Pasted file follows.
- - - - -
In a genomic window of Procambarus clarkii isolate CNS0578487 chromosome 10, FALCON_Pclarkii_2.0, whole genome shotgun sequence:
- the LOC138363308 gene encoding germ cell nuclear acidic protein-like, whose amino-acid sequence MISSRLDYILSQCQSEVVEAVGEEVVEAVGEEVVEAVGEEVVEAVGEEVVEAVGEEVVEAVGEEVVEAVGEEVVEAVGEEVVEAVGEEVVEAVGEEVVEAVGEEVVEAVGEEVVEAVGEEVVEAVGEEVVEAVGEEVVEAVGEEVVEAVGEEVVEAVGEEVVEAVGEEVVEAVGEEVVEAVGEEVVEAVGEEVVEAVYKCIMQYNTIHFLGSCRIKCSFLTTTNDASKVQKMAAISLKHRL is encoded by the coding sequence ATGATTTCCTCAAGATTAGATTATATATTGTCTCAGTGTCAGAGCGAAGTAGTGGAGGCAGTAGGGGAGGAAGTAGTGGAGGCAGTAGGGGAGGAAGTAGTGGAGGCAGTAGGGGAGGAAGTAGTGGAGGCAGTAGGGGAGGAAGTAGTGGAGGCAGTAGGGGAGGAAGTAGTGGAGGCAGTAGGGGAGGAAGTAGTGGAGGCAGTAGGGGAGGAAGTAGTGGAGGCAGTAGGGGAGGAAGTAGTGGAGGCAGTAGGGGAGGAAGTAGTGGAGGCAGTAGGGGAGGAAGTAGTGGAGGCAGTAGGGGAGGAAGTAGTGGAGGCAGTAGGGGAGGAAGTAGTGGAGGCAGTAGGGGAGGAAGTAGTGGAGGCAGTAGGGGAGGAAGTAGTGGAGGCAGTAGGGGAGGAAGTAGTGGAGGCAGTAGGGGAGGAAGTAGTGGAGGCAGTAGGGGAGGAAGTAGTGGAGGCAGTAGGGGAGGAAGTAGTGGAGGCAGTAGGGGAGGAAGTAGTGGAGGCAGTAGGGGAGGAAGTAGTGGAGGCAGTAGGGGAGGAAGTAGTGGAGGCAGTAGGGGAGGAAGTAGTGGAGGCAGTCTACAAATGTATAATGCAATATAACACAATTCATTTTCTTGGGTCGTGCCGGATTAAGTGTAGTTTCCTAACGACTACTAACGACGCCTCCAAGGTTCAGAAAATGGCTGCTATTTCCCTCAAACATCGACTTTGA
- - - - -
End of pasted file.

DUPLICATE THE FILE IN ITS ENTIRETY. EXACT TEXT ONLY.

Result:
In a genomic window of Procambarus clarkii isolate CNS0578487 chromosome 10, FALCON_Pclarkii_2.0, whole genome shotgun sequence:
- the LOC138363308 gene encoding germ cell nuclear acidic protein-like, whose amino-acid sequence MISSRLDYILSQCQSEVVEAVGEEVVEAVGEEVVEAVGEEVVEAVGEEVVEAVGEEVVEAVGEEVVEAVGEEVVEAVGEEVVEAVGEEVVEAVGEEVVEAVGEEVVEAVGEEVVEAVGEEVVEAVGEEVVEAVGEEVVEAVGEEVVEAVGEEVVEAVGEEVVEAVGEEVVEAVGEEVVEAVGEEVVEAVGEEVVEAVYKCIMQYNTIHFLGSCRIKCSFLTTTNDASKVQKMAAISLKHRL is encoded by the coding sequence ATGATTTCCTCAAGATTAGATTATATATTGTCTCAGTGTCAGAGCGAAGTAGTGGAGGCAGTAGGGGAGGAAGTAGTGGAGGCAGTAGGGGAGGAAGTAGTGGAGGCAGTAGGGGAGGAAGTAGTGGAGGCAGTAGGGGAGGAAGTAGTGGAGGCAGTAGGGGAGGAAGTAGTGGAGGCAGTAGGGGAGGAAGTAGTGGAGGCAGTAGGGGAGGAAGTAGTGGAGGCAGTAGGGGAGGAAGTAGTGGAGGCAGTAGGGGAGGAAGTAGTGGAGGCAGTAGGGGAGGAAGTAGTGGAGGCAGTAGGGGAGGAAGTAGTGGAGGCAGTAGGGGAGGAAGTAGTGGAGGCAGTAGGGGAGGAAGTAGTGGAGGCAGTAGGGGAGGAAGTAGTGGAGGCAGTAGGGGAGGAAGTAGTGGAGGCAGTAGGGGAGGAAGTAGTGGAGGCAGTAGGGGAGGAAGTAGTGGAGGCAGTAGGGGAGGAAGTAGTGGAGGCAGTAGGGGAGGAAGTAGTGGAGGCAGTAGGGGAGGAAGTAGTGGAGGCAGTAGGGGAGGAAGTAGTGGAGGCAGTAGGGGAGGAAGTAGTGGAGGCAGTCTACAAATGTATAATGCAATATAACACAATTCATTTTCTTGGGTCGTGCCGGATTAAGTGTAGTTTCCTAACGACTACTAACGACGCCTCCAAGGTTCAGAAAATGGCTGCTATTTCCCTCAAACATCGACTTTGA